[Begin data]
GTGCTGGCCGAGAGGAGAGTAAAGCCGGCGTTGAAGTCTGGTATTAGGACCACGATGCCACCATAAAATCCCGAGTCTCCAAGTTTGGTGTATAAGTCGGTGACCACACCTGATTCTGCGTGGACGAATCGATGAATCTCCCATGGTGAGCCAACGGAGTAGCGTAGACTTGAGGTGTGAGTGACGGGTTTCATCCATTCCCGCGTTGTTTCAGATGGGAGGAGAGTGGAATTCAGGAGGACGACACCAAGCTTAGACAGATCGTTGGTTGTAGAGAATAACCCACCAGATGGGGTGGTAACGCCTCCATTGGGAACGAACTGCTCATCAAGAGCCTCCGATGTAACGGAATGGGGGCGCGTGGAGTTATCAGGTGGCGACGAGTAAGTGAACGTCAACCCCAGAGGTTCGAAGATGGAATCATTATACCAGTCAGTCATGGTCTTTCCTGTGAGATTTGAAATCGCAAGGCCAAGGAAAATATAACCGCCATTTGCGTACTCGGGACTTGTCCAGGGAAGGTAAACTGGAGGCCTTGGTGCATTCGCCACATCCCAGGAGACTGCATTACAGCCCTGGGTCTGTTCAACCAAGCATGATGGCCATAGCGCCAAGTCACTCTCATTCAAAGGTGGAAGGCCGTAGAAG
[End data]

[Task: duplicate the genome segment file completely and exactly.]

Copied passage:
GTGCTGGCCGAGAGGAGAGTAAAGCCGGCGTTGAAGTCTGGTATTAGGACCACGATGCCACCATAAAATCCCGAGTCTCCAAGTTTGGTGTATAAGTCGGTGACCACACCTGATTCTGCGTGGACGAATCGATGAATCTCCCATGGTGAGCCAACGGAGTAGCGTAGACTTGAGGTGTGAGTGACGGGTTTCATCCATTCCCGCGTTGTTTCAGATGGGAGGAGAGTGGAATTCAGGAGGACGACACCAAGCTTAGACAGATCGTTGGTTGTAGAGAATAACCCACCAGATGGGGTGGTAACGCCTCCATTGGGAACGAACTGCTCATCAAGAGCCTCCGATGTAACGGAATGGGGGCGCGTGGAGTTATCAGGTGGCGACGAGTAAGTGAACGTCAACCCCAGAGGTTCGAAGATGGAATCATTATACCAGTCAGTCATGGTCTTTCCTGTGAGATTTGAAATCGCAAGGCCAAGGAAAATATAACCGCCATTTGCGTACTCGGGACTTGTCCAGGGAAGGTAAACTGGAGGCCTTGGTGCATTCGCCACATCCCAGGAGACTGCATTACAGCCCTGGGTCTGTTCAACCAAGCATGATGGCCATAGCGCCAAGTCACTCTCATTCAAAGGTGGAAGGCCGTAGAAG